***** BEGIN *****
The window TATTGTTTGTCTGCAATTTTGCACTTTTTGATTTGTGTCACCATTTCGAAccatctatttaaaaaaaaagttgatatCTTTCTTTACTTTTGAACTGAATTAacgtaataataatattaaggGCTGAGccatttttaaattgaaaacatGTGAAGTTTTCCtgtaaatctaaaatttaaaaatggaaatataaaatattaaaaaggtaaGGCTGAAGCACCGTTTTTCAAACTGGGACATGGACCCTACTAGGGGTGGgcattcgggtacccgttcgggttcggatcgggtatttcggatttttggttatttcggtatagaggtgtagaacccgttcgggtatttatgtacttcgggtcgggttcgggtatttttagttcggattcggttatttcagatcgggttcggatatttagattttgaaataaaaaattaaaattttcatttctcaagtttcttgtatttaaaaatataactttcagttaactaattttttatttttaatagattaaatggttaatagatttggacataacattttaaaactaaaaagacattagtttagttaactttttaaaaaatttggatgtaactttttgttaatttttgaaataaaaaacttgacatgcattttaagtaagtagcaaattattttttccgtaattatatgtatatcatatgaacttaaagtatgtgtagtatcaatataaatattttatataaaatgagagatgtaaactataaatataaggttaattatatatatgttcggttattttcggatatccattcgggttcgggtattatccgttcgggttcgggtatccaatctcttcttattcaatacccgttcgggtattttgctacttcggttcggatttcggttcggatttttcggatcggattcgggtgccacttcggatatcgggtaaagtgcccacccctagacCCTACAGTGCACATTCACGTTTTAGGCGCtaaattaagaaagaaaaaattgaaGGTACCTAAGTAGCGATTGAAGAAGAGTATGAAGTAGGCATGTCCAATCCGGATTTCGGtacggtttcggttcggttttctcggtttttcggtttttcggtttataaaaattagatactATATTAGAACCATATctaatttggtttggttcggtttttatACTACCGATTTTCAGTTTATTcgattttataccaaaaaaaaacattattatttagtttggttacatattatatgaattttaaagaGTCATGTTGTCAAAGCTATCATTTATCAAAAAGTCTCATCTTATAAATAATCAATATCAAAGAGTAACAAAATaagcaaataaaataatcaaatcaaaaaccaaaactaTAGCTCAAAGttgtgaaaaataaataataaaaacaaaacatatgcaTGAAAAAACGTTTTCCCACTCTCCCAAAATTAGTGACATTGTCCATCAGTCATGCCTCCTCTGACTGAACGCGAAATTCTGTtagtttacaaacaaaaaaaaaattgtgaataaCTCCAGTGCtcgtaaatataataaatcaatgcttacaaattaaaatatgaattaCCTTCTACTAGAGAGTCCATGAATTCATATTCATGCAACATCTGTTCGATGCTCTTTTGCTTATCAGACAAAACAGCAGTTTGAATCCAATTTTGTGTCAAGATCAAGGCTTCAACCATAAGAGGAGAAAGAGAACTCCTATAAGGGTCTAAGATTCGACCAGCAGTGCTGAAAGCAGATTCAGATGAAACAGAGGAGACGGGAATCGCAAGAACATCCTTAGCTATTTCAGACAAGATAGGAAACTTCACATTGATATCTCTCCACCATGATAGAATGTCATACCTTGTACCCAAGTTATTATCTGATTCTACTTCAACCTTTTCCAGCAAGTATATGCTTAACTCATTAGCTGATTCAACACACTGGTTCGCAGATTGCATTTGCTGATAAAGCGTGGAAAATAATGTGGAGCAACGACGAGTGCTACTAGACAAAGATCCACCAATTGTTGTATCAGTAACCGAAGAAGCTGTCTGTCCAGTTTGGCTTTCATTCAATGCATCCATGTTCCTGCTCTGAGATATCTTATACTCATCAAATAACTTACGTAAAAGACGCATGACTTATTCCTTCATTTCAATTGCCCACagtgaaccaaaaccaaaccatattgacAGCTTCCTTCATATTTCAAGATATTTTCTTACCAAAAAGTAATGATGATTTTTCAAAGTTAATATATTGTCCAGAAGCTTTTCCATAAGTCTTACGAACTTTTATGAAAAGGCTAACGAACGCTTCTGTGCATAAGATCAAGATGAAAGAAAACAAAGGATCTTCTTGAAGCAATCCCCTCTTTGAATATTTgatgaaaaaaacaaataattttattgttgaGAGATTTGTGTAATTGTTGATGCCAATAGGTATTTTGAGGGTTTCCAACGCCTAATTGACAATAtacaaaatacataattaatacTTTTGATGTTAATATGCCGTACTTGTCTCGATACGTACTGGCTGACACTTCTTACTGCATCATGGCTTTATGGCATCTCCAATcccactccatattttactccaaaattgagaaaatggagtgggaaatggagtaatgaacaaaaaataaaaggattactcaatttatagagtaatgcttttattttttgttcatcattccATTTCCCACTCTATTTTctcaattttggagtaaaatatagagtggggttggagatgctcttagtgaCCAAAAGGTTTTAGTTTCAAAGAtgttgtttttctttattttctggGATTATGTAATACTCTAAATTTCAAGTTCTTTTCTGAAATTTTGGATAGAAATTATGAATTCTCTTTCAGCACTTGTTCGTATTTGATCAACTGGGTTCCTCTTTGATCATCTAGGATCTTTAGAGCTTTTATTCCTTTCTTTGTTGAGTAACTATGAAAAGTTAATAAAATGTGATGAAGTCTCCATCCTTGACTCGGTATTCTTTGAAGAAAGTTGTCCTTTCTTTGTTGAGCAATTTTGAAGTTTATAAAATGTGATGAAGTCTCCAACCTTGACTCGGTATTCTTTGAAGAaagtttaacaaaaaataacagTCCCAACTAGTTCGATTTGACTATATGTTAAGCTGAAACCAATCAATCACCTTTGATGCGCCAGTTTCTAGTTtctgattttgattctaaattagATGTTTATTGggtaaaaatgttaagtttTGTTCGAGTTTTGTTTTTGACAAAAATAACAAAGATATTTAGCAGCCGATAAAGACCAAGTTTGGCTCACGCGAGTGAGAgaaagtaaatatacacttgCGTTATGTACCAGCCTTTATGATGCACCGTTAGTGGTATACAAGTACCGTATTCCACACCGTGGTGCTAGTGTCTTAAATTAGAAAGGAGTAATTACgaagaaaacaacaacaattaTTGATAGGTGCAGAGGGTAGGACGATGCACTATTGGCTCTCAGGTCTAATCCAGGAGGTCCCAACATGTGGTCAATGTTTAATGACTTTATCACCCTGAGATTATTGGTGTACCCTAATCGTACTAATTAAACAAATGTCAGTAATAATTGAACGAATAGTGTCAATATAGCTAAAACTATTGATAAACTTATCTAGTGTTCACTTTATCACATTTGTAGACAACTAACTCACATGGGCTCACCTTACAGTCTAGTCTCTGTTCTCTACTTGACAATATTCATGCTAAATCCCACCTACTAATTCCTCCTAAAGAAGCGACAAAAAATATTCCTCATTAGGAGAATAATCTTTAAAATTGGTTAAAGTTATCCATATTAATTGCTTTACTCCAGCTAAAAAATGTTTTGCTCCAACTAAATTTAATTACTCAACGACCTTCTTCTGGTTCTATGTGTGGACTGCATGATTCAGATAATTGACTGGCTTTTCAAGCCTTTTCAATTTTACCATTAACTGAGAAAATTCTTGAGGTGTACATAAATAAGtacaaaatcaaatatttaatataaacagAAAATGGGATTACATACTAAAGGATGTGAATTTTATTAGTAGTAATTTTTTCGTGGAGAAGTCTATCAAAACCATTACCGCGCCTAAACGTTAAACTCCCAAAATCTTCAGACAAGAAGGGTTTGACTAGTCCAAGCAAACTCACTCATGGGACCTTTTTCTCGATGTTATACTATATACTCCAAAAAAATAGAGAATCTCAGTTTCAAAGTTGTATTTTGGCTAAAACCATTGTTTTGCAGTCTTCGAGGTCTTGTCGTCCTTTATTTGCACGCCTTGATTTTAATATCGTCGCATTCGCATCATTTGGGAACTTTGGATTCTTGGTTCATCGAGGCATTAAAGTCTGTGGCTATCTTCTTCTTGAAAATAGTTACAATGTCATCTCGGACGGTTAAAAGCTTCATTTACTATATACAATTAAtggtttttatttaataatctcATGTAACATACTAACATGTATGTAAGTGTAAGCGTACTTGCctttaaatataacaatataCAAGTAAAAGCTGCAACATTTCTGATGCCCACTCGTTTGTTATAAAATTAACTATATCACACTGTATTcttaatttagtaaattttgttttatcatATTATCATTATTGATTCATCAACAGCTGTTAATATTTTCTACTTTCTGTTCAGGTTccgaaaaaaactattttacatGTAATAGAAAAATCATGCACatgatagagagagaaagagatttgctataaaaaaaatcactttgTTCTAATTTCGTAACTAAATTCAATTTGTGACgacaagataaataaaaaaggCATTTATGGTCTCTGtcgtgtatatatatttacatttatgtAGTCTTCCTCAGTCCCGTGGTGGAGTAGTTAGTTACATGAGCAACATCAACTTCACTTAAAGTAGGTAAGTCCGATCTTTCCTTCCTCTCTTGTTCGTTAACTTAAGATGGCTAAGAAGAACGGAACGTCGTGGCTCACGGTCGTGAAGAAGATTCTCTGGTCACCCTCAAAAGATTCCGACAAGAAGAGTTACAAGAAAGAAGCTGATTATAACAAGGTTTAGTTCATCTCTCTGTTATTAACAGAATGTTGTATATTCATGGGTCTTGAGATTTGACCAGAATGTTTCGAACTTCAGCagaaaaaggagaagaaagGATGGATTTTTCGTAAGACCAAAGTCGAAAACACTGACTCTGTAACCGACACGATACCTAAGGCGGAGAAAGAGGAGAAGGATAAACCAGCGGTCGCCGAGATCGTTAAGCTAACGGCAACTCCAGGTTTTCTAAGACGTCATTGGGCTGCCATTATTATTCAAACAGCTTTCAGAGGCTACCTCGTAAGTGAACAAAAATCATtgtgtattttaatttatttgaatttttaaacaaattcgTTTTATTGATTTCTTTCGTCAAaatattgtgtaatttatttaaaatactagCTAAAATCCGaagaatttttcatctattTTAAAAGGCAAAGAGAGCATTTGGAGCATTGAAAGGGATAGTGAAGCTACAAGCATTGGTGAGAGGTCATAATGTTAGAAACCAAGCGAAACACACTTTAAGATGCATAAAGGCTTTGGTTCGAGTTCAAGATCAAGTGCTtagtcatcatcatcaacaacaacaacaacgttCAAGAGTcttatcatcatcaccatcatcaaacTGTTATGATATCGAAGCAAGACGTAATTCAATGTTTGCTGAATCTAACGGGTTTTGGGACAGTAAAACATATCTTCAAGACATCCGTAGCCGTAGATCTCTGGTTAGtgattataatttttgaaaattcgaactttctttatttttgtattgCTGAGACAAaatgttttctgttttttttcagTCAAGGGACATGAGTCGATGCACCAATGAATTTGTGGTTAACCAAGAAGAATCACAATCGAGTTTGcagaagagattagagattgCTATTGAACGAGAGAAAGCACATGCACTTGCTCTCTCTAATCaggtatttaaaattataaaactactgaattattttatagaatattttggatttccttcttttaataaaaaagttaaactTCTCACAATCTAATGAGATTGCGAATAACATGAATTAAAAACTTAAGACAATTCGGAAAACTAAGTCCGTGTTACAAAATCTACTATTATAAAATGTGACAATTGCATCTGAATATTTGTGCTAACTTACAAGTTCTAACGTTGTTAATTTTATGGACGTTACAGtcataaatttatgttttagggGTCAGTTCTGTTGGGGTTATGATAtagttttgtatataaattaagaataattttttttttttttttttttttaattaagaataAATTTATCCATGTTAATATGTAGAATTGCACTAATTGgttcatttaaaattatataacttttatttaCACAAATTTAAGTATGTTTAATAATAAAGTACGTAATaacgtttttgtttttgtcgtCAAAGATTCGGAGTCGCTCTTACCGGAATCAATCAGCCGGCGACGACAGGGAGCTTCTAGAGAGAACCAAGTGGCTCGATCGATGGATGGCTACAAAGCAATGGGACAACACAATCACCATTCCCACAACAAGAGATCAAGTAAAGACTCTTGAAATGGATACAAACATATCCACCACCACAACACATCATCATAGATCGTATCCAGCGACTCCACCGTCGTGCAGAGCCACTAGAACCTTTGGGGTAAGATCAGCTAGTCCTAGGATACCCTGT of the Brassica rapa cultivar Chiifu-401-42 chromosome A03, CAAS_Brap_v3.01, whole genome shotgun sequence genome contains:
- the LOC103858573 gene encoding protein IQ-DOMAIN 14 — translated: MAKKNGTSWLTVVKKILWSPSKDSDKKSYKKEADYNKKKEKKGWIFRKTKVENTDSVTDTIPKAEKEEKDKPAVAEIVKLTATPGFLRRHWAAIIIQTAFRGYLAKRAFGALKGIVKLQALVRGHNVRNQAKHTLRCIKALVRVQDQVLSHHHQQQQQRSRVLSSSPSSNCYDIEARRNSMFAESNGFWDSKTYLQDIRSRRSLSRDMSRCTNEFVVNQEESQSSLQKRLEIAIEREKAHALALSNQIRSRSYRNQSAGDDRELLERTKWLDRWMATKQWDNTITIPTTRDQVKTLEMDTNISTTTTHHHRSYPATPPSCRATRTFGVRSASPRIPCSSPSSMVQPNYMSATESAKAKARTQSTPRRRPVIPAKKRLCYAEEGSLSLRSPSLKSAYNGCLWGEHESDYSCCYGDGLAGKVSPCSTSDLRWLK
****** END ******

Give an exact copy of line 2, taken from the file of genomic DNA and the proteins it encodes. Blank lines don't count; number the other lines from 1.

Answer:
- the LOC103858573 gene encoding protein IQ-DOMAIN 14 — translated: MAKKNGTSWLTVVKKILWSPSKDSDKKSYKKEADYNKKKEKKGWIFRKTKVENTDSVTDTIPKAEKEEKDKPAVAEIVKLTATPGFLRRHWAAIIIQTAFRGYLAKRAFGALKGIVKLQALVRGHNVRNQAKHTLRCIKALVRVQDQVLSHHHQQQQQRSRVLSSSPSSNCYDIEARRNSMFAESNGFWDSKTYLQDIRSRRSLSRDMSRCTNEFVVNQEESQSSLQKRLEIAIEREKAHALALSNQIRSRSYRNQSAGDDRELLERTKWLDRWMATKQWDNTITIPTTRDQVKTLEMDTNISTTTTHHHRSYPATPPSCRATRTFGVRSASPRIPCSSPSSMVQPNYMSATESAKAKARTQSTPRRRPVIPAKKRLCYAEEGSLSLRSPSLKSAYNGCLWGEHESDYSCCYGDGLAGKVSPCSTSDLRWLK